HeTOP Developer's guide

If you want to understand how HeTOP works and what's in its guts.

Let's rock

If you want to use HeTOP for the best, you have to learn how HeTOP handles its data. The main difficulty is to understand the meta-model. Then you will have to manipulate "CISMeF ids". Finally, there's a lot of stuff to know but it's very easy, just follow me (if you dare).

The multi-terminology meta-model

Let's see how this thing works, it's not very complicated but it's important to understand it to go further.

Because ontologies give headaches...

As real (formal) ontologies are very complex to handle natively in a system and as HeTOP purpose is not to use ontology functions and rules, the HeTOP data model only includes resources on a terminological level. Well, it means that real ontologies (if any actually exist) are degraded to a terminology structure to be usable. HeTOP cares about the lexicons and the semantic relations. That's all. If you care about ontologies principles and their original purposes, don't go further (and don't use HeTOP).
For the rest of the lesson, we will use the acronym T/O as terminology/ontology denomination, this will be easier.

Terminology models

Each T/O is based on a specific model made of concept types, relationships and data types (attributes). We can group theses things into the term of metadata.
As HeTOP is designed to integrate all T/O into a unique system, we made a choice: use a single model that will gather all T/O models. We largely inspired by the UMLS meta-thesaurus which is a great tool to deal with multi-terminologies. But we wanted to go further and we couldn't afford the creation/maintenance of new CUIs (if you don't know what I'm talking about, there's no big deal).

One (meta-)model to rule them all

The meta-model is pretty simple: T/O are composed by Concept Types which contain Concepts that are defined by attributes (data properties) and relations to other concepts (hierarchies and other relations). Just take a look at the figures below; Figure 1 is a meta-model representation and Figure 2 shows a example of instantiation for an ICD-10 code.

Too bad, this figure is broken...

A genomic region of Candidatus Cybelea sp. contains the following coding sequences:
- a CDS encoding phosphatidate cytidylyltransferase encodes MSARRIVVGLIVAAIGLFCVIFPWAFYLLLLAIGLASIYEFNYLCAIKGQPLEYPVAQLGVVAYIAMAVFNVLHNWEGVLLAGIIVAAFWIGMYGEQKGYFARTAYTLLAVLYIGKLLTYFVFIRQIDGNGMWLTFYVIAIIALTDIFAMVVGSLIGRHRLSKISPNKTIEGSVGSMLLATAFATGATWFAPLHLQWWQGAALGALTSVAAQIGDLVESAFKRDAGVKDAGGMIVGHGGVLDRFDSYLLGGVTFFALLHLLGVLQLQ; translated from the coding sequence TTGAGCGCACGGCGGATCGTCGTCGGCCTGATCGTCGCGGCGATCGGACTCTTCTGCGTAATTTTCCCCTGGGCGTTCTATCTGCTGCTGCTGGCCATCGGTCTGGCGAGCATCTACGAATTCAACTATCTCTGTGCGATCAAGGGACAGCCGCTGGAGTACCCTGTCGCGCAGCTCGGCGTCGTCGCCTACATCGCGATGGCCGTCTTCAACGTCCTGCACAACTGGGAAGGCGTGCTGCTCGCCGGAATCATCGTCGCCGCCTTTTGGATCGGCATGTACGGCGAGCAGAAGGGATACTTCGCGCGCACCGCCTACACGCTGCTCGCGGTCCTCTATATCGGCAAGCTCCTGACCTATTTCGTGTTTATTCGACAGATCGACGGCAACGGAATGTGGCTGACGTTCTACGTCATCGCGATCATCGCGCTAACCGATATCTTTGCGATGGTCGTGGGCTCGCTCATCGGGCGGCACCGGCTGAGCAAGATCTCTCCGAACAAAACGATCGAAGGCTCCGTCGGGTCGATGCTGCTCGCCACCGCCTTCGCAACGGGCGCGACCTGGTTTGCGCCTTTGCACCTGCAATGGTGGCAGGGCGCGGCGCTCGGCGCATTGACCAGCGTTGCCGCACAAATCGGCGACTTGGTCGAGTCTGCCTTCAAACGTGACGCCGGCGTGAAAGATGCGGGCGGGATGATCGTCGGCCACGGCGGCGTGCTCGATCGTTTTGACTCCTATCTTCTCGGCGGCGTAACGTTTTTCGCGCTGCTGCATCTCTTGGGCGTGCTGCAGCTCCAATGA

Fig1. HeTOP multi-terminology meta-model
Too bad, this figure is broken...
Fig2. HeTOP multi-terminology meta-model instantiation example

CISMeF ids

CISMeF ids are internal unique ids to designate (T/O) concepts or metadata types.

Concept ids

As HeTOP is based on a multi-terminoloy model, all CISMeF concept ids are prefixed by a short string that refers to the T/O of each concept. In addition, as each T/O is based on a dedicated model, CISMeF concept ids also includes a short string that refers to the concept type of each concept. For example, the ICD-10 chapter (which means that the T/O is "ICD-10" and the concept type is "ICD-10 chapter") C00-D48 (neoplasms) is stored in the HeTOP database as the unique concept id ICD_CH_C00-D48 (ICD stands for ICD-10 and CH for ICD-10 chapter). The general syntax is: <T/O acronym>_<concept type acronym>_<original concept id> (there are 2 exceptions to this rule: a) the MeSH ids, just because of historical reasons, have their own rule: MSH_D_001249 stands for original MeSH id D001249; b) slashes "/" in original ids are replaced by dashes "-").

Metadata ids (TYPE_IDs)

Each HeTOP metadata is represented by a TYPE_ID. This is a short name for any concept type, relation type, hierarchy, datatype property or T/O. As the HeTOP data model has been build on a generic level, the whole complexity of the database schema is deported to the TYPE_IDs. It is almost impossible to know them all but some tricks allow to understand quickly the use of each TYPE_ID. And don't worry, convenient labels are always available for each TYPE_ID. The following table gives an example of TYPE_ID for each category of HeTOP metadata:

Metadata category TYPE_ID Description Rule
T/O TER_ICD The ICD-10 terminology TER_ prefix for all T/O
Concept type T_DESC_ICD10_CHAPTER The ICD-10 chapter concept type T_DESC_ prefix for all concept types except: GENE and PROTEIN
Relation type T_REL_PTS_TO_PTS CISMeF automatic mappings T_REL_ prefix for all relation types
Hierarchy type BTNT_ICD ICD-10 hierarchy BTNT_ prefix for all hierarchy types
Datatype property RDFS_LABEL Preferred label Well, there's no real rule for datatype properties except these: RDFS_LABEL is the common TYPE_ID for preferred labels, T_UF prefix is used for each used for terms which means synonyms or every entry terms, otherwise the T_ATT_ prefix is commonly used for all other datatype properties

Want more?

If you want to go deeper, have a look at our publications page.